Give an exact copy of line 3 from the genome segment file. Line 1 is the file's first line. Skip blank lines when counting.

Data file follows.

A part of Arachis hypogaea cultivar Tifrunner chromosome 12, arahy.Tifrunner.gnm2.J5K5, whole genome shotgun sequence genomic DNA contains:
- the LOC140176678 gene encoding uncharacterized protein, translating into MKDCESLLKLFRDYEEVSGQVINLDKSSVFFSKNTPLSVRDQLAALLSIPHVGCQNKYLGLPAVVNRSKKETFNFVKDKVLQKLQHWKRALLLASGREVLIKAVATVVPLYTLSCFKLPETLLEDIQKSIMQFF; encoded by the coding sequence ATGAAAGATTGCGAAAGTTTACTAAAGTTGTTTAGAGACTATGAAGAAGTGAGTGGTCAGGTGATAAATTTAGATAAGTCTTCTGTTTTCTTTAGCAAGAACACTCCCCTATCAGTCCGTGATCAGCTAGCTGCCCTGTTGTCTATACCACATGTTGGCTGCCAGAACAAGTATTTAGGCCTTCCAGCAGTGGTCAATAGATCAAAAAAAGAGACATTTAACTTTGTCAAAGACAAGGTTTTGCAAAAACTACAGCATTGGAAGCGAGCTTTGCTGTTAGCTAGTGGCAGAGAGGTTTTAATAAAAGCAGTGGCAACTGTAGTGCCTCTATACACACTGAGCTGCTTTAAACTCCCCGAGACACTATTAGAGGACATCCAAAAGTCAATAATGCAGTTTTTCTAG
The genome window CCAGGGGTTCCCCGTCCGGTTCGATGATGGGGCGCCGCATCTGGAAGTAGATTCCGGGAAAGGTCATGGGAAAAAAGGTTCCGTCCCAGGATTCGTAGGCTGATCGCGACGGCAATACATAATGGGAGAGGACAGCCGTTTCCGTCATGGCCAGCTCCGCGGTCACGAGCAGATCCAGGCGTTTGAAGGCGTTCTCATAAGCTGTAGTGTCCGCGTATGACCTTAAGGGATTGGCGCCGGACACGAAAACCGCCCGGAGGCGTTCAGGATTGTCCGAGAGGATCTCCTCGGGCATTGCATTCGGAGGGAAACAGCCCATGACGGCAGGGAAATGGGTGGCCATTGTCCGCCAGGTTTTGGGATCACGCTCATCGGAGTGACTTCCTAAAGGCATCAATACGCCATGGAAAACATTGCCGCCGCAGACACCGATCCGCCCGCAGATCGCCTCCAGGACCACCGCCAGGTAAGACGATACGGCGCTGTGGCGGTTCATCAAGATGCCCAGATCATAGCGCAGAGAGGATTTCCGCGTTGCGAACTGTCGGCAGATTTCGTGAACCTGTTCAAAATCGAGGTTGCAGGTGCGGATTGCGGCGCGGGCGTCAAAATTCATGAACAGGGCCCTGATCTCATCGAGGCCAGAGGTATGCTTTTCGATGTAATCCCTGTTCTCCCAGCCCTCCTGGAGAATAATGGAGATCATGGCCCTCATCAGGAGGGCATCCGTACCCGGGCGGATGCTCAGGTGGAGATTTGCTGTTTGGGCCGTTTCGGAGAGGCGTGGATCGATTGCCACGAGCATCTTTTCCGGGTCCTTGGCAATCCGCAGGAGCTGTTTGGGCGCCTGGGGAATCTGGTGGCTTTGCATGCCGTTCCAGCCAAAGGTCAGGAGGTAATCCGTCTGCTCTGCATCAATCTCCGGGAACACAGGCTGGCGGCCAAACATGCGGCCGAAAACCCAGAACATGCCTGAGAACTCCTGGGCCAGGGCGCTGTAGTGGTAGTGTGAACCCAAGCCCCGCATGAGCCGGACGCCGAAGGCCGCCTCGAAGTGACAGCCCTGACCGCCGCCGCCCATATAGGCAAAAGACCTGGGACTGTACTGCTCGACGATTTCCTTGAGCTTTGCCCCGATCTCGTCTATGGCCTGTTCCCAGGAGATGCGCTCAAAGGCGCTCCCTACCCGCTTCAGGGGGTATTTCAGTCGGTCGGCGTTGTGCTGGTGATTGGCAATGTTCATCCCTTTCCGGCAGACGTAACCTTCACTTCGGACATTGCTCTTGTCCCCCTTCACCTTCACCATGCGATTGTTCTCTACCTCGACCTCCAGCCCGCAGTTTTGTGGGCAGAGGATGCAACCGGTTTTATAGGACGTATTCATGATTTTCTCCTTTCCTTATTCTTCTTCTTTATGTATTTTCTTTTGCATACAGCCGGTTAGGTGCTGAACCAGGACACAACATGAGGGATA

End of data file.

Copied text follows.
The genome window CCAGGGGTTCCCCGTCCGGTTCGATGATGGGGCGCCGCATCTGGAAGTAGATTCCGGGAAAGGTCATGGGAAAAAAGGTTCCGTCCCAGGATTCGTAGGCTGATCGCGACGGCAATACATAATGGGAGAGGACAGCCGTTTCCGTCATGGCCAGCTCCGCGGTCACGAGCAGATCCAGGCGTTTGAAGGCGTTCTCATAAGCTGTAGTGTCCGCGTATGACCTTAAGGGATTGGCGCCGGACACGAAAACCGCCCGGAGGCGTTCAGGATTGTCCGAGAGGATCTCCTCGGGCATTGCATTCGGAGGGAAACAGCCCATGACGGCAGGGAAATGGGTGGCCATTGTCCGCCAGGTTTTGGGATCACGCTCATCGGAGTGACTTCCTAAAGGCATCAATACGCCATGGAAAACATTGCCGCCGCAGACACCGATCCGCCCGCAGATCGCCTCCAGGACCACCGCCAGGTAAGACGATACGGCGCTGTGGCGGTTCATCAAGATGCCCAGATCATAGCGCAGAGAGGATTTCCGCGTTGCGAACTGTCGGCAGATTTCGTGAACCTGTTCAAAATCGAGGTTGCAGGTGCGGATTGCGGCGCGGGCGTCAAAATTCATGAACAGGGCCCTGATCTCATCGAGGCCAGAGGTATGCTTTTCGATGTAATCCCTGTTCTCCCAGCCCTCCTGGAGAATAATGGAGATCATGGCCCTCATCAGGAGGGCATCCGTACCCGGGCGGATGCTCAGGTGGAGATTTGCTGTTTGGGCCGTTTCGGAGAGGCGTGGATCGATTGCCACGAGCATCTTTTCCGGGTCCTTGGCAATCCGCAGGAGCTGTTTGGGCGCCTGGGGAATCTGGTGGCTTTGCATGCCGTTCCAGCCAAAGGTCAGGAGGTAATCCGTCTGCTCTGCATCAATCTCCGGGAACACAGGCTGGCGGCCAAACATGCGGCCGAAAACCCAGAACATGCCTGAGAACTCCTGGGCCAGGGCGCTGTAGTGGTAGTGTGAACCCAAGCCCCGCATGAGCCGGACGCCGAAGGCCGCCTCGAAGTGACAGCCCTGACCGCCGCCGCCCATATAGGCAAAAGACCTGGGACTGTACTGCTCGACGATTTCCTTGAGCTTTGCCCCGATCTCGTCTATGGCCTGTTCCCAGGAGATGCGCTCAAAGGCGCTCCCTACCCGCTTCAGGGGGTATTTCAGTCGGTCGGCGTTGTGCTGGTGATTGGCAATGTTCATCCCTTTCCGGCAGACGTAACCTTCACTTCGGACATTGCTCTTGTCCCCCTTCACCTTCACCATGCGATTGTTCTCTACCTCGACCTCCAGCCCGCAGTTTTGTGGGCAGAGGATGCAACCGGTTTTATAGGACGTATTCATGATTTTCTCCTTTCCTTATTCTTCTTCTTTATGTATTTTCTTTTGCATACAGCCGGTTAGGTGCTGAACCAGGACACAACATGAGGGATA